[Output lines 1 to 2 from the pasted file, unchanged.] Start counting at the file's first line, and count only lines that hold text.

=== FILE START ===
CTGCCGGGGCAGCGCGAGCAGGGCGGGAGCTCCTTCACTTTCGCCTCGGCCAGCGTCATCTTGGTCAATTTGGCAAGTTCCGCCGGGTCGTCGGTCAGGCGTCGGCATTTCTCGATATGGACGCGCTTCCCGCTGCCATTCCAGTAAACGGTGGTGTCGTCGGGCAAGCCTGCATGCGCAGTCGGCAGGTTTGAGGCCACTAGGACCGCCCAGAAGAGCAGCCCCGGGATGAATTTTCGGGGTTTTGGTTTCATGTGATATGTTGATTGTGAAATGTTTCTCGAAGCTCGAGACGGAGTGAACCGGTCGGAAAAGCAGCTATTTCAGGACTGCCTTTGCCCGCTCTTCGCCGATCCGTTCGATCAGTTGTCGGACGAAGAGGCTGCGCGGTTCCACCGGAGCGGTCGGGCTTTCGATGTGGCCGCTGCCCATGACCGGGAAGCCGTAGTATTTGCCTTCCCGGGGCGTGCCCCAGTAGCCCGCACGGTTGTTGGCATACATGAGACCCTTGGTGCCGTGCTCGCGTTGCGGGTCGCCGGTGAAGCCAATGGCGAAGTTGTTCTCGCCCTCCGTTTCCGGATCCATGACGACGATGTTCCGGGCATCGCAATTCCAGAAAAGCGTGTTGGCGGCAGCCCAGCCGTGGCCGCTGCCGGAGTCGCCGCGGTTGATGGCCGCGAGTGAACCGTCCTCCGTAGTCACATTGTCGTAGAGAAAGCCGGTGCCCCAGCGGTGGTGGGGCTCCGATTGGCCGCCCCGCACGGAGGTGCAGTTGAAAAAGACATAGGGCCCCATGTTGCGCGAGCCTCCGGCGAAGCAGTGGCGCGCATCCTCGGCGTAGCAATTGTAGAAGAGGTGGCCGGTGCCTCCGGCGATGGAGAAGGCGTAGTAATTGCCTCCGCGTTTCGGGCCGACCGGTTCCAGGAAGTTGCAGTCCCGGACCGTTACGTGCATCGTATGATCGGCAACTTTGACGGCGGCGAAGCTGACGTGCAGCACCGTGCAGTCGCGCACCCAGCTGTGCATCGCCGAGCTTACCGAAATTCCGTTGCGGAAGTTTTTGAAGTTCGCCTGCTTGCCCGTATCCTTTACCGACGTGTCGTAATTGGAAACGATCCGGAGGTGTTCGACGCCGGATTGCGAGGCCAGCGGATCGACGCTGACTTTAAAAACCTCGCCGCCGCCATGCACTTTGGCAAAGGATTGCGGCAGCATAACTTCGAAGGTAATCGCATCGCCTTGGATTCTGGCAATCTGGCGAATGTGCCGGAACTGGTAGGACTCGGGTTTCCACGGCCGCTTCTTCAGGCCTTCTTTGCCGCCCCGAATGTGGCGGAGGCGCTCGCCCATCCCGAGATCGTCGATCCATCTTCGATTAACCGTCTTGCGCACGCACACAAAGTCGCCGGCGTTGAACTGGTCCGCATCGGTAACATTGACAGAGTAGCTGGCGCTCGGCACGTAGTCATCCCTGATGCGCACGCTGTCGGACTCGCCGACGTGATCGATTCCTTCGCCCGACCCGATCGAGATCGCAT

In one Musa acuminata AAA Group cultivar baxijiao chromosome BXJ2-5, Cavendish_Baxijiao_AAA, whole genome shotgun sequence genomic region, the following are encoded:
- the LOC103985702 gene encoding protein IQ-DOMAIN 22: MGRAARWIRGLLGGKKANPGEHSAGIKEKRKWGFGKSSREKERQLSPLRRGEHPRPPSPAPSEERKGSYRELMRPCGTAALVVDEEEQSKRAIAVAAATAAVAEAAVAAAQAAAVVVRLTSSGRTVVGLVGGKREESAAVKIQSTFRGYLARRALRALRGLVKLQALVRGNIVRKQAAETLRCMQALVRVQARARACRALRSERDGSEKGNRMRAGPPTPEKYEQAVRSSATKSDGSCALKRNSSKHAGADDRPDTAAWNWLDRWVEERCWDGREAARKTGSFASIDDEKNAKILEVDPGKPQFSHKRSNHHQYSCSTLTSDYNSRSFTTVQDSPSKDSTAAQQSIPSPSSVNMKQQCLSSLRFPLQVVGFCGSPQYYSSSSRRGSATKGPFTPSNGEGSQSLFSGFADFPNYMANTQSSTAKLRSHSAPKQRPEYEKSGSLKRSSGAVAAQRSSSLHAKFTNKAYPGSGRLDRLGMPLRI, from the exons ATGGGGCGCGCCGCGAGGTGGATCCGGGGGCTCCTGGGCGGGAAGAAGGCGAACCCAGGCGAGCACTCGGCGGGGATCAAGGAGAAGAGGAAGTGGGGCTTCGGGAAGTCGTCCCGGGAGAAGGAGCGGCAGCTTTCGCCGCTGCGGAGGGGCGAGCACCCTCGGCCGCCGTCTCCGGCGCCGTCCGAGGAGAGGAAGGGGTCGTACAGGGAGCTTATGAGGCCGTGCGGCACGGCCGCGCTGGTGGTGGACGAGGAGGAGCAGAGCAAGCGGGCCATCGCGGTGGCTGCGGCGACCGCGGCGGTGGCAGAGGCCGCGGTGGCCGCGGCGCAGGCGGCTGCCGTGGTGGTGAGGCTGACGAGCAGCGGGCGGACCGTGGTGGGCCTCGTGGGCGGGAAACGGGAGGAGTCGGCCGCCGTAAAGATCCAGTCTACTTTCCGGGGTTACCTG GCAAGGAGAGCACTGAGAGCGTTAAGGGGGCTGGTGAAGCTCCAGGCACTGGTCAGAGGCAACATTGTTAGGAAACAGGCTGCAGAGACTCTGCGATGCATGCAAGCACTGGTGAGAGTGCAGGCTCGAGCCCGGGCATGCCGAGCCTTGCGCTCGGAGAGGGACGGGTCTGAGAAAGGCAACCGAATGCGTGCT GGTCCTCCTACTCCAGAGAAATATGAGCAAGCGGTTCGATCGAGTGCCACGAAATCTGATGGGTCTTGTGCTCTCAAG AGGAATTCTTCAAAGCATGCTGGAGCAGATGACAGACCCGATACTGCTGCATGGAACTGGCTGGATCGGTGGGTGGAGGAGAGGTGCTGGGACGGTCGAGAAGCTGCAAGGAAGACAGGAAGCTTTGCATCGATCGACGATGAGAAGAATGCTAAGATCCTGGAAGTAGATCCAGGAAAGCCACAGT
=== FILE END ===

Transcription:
CTGCCGGGGCAGCGCGAGCAGGGCGGGAGCTCCTTCACTTTCGCCTCGGCCAGCGTCATCTTGGTCAATTTGGCAAGTTCCGCCGGGTCGTCGGTCAGGCGTCGGCATTTCTCGATATGGACGCGCTTCCCGCTGCCATTCCAGTAAACGGTGGTGTCGTCGGGCAAGCCTGCATGCGCAGTCGGCAGGTTTGAGGCCACTAGGACCGCCCAGAAGAGCAGCCCCGGGATGAATTTTCGGGGTTTTGGTTTCATGTGATATGTTGATTGTGAAATGTTTCTCGAAGCTCGAGACGGAGTGAACCGGTCGGAAAAGCAGCTATTTCAGGACTGCCTTTGCCCGCTCTTCGCCGATCCGTTCGATCAGTTGTCGGACGAAGAGGCTGCGCGGTTCCACCGGAGCGGTCGGGCTTTCGATGTGGCCGCTGCCCATGACCGGGAAGCCGTAGTATTTGCCTTCCCGGGGCGTGCCCCAGTAGCCCGCACGGTTGTTGGCATACATGAGACCCTTGGTGCCGTGCTCGCGTTGCGGGTCGCCGGTGAAGCCAATGGCGAAGTTGTTCTCGCCCTCCGTTTCCGGATCCATGACGACGATGTTCCGGGCATCGCAATTCCAGAAAAGCGTGTTGGCGGCAGCCCAGCCGTGGCCGCTGCCGGAGTCGCCGCGGTTGATGGCCGCGAGTGAACCGTCCTCCGTAGTCACATTGTCGTAGAGAAAGCCGGTGCCCCAGCGGTGGTGGGGCTCCGATTGGCCGCCCCGCACGGAGGTGCAGTTGAAAAAGACATAGGGCCCCATGTTGCGCGAGCCTCCGGCGAAGCAGTGGCGCGCATCCTCGGCGTAGCAATTGTAGAAGAGGTGGCCGGTGCCTCCGGCGATGGAGAAGGCGTAGTAATTGCCTCCGCGTTTCGGGCCGACCGGTTCCAGGAAGTTGCAGTCCCGGACCGTTACGTGCATCGTATGATCGGCAACTTTGACGGCGGCGAAGCTGACGTGCAGCACCGTGCAGTCGCGCACCCAGCTGTGCATCGCCGAGCTTACCGAAATTCCGTTGCGGAAGTTTTTGAAGTTCGCCTGCTTGCCCGTATCCTTTACCGACGTGTCGTAATTGGAAACGATCCGGAGGTGTTCGACGCCGGATTGCGAGGCCAGCGGATCGACGCTGACTTTAAAAACCTCGCCGCCGCCATGCACTTTGGCAAAGGATTGCGGCAGCATAACTTCGAAGGTAATCGCATCGCCTTGGATTCTGGCAATCTGGCGAATGTGCCGGAACTGGTAGGACTCGGGTTTCCACGGCCGCTTCTTCAGGCCTTCTTTGCCGCCCCGAATGTGGCGGAGGCGCTCGCCCATCCCGAGATCGTCGATCCATCTTCGATTAACCGTCTTGCGCACGCACACAAAGTCGCCGGCGTTGAACTGGTCCGCATCGGTAACATTGACAGAGTAGCTGGCGCTCGGCACGTAGTCATCCCTGATGCGCACGCTGTCGGACTCGCCGACGTGATCGATTCCTTCGCCCGACCCGATCGAGATCGCAT

In one Musa acuminata AAA Group cultivar baxijiao chromosome BXJ2-5, Cavendish_Baxijiao_AAA, whole genome shotgun sequence genomic region, the following are encoded: